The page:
EGFR-Signaling and Autophagy: How they Fit in the Cancer Landscape

Key significance of an overachieving Epidermal Growth Factor Receptor (EGFR)- signaling in cancer aggressiveness and poor prognosis is well recognized. In accordance, EGFR is either amplified or mutated in majority of the cancers of epithelial origin, and therefore has been recognized as a principal target for anti- cancer therapy. However, despite initial clinical efficacy of the anti-EGFR therapy in cancer treatment, long-term attempt to mute the cancer boosting effects of EGFR-dependent signaling meets resistance in cancer cells. Notably, effects of EGFR activation are pleotropic. Also, under conditions of anti-EGFR therapy in cancer cells, feedback activation of the pro-survival signaling by activation of other growth factor receptors can occur. However, a critical role of autophagy in the resistance against anti-EGFR therapy is fast emerging. Interestingly, EGFR regulates autophagy in a context-dependent manner. Furthermore, EGFR deregulated tumors demonstrate differential dependence upon autophagy for their survival and growth. Also, inhibiting EGFR-signaling promotes autophagy. These intriguing considerations are complicated further by findings that EGFR regulates autophagy in kinase-dependent or independent manner. Thus, for effective clinical cancer treatment using anti-EGFR regimen, it is critical that we understand molecular details of the nexus between the EGFR-signaling and autophagy.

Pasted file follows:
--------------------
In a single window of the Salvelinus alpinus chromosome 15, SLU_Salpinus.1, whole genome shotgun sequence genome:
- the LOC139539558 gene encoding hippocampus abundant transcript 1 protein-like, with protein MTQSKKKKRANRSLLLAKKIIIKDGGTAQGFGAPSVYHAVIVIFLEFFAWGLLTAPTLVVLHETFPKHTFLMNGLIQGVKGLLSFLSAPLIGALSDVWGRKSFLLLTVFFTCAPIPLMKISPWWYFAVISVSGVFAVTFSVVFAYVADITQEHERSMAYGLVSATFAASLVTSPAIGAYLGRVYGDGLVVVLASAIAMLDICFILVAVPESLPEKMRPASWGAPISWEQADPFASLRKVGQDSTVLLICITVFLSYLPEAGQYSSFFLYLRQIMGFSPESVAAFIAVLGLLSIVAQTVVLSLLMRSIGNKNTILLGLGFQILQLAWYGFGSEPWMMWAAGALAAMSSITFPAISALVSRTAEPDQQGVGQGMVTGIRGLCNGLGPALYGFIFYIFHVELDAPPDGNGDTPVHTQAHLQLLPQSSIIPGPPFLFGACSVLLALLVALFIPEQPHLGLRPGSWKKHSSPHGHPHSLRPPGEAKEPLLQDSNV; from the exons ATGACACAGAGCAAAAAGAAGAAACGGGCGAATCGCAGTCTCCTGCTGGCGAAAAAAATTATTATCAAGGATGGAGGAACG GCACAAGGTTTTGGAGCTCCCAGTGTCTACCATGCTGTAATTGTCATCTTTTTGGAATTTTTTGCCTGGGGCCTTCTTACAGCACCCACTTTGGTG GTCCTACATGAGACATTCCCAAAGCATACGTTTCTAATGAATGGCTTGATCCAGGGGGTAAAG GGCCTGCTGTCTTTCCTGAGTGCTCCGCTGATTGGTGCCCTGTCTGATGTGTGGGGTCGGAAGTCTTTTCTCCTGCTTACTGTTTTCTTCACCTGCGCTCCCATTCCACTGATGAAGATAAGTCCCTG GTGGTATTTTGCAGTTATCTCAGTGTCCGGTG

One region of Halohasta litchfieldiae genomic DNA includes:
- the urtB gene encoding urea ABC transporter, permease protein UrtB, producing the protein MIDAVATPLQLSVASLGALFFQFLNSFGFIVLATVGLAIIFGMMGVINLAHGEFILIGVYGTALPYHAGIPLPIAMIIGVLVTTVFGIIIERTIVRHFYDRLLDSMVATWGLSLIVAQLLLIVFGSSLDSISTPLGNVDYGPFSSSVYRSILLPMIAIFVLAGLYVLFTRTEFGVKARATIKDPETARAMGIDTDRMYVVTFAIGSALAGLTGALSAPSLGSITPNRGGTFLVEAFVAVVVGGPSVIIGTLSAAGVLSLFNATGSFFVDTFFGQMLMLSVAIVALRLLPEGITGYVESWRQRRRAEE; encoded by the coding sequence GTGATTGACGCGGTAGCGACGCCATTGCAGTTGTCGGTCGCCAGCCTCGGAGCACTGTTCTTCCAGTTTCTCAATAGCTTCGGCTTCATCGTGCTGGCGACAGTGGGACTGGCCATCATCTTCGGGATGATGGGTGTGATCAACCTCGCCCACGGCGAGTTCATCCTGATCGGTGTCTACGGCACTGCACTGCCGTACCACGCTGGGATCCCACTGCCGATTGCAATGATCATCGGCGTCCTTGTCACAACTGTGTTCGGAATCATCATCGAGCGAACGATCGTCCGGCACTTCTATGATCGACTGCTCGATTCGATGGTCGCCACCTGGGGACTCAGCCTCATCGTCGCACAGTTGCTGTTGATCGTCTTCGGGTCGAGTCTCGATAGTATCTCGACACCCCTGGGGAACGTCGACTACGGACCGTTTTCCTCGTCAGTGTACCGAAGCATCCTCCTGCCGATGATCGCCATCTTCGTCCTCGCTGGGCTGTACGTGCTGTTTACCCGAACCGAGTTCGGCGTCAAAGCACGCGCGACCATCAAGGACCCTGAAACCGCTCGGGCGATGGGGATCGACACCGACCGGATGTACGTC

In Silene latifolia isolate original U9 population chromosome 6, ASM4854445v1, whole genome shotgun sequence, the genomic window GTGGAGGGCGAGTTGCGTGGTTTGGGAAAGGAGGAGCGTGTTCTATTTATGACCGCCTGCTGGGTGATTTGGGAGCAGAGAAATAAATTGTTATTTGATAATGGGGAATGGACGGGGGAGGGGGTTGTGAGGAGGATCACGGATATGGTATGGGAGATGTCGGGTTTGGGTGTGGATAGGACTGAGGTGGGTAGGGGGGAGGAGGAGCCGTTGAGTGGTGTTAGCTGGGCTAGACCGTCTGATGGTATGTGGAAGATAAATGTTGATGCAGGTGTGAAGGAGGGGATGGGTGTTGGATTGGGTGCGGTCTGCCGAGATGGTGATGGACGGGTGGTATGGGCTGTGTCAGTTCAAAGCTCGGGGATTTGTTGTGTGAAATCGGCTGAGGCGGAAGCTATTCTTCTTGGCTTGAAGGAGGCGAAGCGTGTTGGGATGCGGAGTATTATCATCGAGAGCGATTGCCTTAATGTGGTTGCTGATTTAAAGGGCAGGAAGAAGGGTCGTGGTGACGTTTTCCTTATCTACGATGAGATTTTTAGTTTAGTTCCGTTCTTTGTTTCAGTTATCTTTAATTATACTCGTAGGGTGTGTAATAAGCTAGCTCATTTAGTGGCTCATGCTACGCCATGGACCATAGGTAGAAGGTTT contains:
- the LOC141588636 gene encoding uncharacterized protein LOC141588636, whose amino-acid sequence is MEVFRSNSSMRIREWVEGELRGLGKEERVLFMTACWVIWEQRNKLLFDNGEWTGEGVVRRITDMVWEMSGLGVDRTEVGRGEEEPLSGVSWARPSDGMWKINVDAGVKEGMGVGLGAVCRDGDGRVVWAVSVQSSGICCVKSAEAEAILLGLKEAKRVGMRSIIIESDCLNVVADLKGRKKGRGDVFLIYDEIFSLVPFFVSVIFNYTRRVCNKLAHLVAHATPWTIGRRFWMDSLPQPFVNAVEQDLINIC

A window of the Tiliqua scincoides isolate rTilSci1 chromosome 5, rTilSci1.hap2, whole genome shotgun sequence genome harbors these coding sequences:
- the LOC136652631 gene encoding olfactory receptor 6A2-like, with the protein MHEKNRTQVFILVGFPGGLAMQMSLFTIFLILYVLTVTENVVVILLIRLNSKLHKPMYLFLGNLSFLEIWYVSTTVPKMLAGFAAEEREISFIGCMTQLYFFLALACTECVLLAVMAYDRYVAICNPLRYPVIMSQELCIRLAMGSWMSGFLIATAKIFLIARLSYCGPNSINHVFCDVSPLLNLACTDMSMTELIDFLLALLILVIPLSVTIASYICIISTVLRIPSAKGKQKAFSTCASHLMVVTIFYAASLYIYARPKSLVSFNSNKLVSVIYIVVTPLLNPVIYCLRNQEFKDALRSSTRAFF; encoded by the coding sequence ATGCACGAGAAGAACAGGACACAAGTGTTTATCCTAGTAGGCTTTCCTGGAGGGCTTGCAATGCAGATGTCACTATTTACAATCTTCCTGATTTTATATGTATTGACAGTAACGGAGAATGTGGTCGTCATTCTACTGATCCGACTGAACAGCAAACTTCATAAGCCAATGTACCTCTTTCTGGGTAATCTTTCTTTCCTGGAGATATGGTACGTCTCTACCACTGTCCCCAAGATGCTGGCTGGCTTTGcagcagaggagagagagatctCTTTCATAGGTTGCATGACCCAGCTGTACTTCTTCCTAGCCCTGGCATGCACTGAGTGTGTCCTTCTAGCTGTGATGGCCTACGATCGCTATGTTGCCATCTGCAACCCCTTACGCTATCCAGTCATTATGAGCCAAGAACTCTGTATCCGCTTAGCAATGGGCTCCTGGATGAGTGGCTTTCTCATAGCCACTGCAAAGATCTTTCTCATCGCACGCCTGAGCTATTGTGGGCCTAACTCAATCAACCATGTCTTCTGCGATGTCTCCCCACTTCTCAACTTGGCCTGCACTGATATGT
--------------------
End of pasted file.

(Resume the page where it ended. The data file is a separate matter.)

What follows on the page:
Amar Singh B

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